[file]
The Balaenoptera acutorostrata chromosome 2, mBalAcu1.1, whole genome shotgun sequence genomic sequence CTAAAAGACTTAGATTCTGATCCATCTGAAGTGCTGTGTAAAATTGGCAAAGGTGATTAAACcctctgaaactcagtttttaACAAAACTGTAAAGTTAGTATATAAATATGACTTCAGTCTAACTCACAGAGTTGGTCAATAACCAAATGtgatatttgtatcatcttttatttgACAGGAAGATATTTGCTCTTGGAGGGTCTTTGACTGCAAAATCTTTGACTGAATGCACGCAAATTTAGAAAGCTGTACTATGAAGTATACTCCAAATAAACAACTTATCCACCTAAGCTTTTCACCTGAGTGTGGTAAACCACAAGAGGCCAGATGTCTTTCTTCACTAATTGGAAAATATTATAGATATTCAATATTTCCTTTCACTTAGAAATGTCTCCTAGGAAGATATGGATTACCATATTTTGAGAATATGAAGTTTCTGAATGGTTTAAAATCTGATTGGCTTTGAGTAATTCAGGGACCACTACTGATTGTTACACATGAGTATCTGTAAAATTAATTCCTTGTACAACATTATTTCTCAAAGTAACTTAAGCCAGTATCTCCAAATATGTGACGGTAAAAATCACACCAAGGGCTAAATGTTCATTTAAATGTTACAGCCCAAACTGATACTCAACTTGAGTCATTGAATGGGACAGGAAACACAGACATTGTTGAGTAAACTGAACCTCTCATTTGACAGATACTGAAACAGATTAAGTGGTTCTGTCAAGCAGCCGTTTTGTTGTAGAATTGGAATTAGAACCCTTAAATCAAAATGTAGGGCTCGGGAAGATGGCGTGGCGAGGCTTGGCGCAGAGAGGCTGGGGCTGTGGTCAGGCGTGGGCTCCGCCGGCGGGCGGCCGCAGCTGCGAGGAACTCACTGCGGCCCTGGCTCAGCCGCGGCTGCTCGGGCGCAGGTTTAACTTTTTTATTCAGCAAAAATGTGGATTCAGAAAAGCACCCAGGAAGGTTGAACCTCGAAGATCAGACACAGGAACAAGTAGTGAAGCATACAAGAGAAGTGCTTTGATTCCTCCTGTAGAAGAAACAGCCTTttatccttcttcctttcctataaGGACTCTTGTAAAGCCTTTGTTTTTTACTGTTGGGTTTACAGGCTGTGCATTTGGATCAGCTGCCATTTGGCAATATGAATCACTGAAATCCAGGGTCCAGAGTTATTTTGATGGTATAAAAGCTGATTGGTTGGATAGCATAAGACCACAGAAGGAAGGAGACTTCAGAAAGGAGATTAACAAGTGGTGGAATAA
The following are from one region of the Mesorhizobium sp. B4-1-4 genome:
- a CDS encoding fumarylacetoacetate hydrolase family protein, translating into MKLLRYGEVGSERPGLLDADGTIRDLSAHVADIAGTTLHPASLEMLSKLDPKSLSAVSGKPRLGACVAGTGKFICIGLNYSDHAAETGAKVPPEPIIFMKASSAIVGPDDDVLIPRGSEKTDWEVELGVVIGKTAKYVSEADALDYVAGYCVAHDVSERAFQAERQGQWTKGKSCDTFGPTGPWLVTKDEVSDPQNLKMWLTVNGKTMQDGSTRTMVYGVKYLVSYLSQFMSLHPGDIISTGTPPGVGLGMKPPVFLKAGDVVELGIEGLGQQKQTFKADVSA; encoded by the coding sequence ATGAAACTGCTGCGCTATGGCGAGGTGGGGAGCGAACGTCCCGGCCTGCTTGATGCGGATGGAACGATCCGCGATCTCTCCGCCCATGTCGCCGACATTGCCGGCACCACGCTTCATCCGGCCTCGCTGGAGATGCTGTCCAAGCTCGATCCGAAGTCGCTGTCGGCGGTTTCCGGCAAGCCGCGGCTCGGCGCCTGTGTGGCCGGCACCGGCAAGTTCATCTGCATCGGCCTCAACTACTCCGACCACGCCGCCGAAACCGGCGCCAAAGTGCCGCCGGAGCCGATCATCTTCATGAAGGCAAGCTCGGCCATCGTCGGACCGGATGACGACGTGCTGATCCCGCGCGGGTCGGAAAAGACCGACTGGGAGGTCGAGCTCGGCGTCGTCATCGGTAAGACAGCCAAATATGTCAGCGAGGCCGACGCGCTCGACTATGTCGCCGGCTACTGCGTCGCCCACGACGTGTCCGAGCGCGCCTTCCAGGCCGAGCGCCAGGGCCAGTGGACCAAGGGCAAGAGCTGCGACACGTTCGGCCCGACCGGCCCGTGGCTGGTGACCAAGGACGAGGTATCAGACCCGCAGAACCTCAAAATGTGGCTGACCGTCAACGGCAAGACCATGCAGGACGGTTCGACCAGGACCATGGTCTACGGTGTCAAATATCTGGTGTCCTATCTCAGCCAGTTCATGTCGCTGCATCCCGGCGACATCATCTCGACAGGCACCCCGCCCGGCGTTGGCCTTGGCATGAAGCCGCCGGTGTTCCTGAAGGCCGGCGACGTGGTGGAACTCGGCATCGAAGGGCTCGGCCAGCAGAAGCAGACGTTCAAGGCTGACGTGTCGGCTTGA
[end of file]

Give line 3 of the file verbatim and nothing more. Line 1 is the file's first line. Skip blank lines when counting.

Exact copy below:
- a CDS encoding fumarylacetoacetate hydrolase family protein, translating into MKLLRYGEVGSERPGLLDADGTIRDLSAHVADIAGTTLHPASLEMLSKLDPKSLSAVSGKPRLGACVAGTGKFICIGLNYSDHAAETGAKVPPEPIIFMKASSAIVGPDDDVLIPRGSEKTDWEVELGVVIGKTAKYVSEADALDYVAGYCVAHDVSERAFQAERQGQWTKGKSCDTFGPTGPWLVTKDEVSDPQNLKMWLTVNGKTMQDGSTRTMVYGVKYLVSYLSQFMSLHPGDIISTGTPPGVGLGMKPPVFLKAGDVVELGIEGLGQQKQTFKADVSA; encoded by the coding sequence ATGAAACTGCTGCGCTATGGCGAGGTGGGGAGCGAACGTCCCGGCCTGCTTGATGCGGATGGAACGATCCGCGATCTCTCCGCCCATGTCGCCGACATTGCCGGCACCACGCTTCATCCGGCCTCGCTGGAGATGCTGTCCAAGCTCGATCCGAAGTCGCTGTCGGCGGTTTCCGGCAAGCCGCGGCTCGGCGCCTGTGTGGCCGGCACCGGCAAGTTCATCTGCATCGGCCTCAACTACTCCGACCACGCCGCCGAAACCGGCGCCAAAGTGCCGCCGGAGCCGATCATCTTCATGAAGGCAAGCTCGGCCATCGTCGGACCGGATGACGACGTGCTGATCCCGCGCGGGTCGGAAAAGACCGACTGGGAGGTCGAGCTCGGCGTCGTCATCGGTAAGACAGCCAAATATGTCAGCGAGGCCGACGCGCTCGACTATGTCGCCGGCTACTGCGTCGCCCACGACGTGTCCGAGCGCGCCTTCCAGGCCGAGCGCCAGGGCCAGTGGACCAAGGGCAAGAGCTGCGACACGTTCGGCCCGACCGGCCCGTGGCTGGTGACCAAGGACGAGGTATCAGACCCGCAGAACCTCAAAATGTGGCTGACCGTCAACGGCAAGACCATGCAGGACGGTTCGACCAGGACCATGGTCTACGGTGTCAAATATCTGGTGTCCTATCTCAGCCAGTTCATGTCGCTGCATCCCGGCGACATCATCTCGACAGGCACCCCGCCCGGCGTTGGCCTTGGCATGAAGCCGCCGGTGTTCCTGAAGGCCGGCGACGTGGTGGAACTCGGCATCGAAGGGCTCGGCCAGCAGAAGCAGACGTTCAAGGCTGACGTGTCGGCTTGA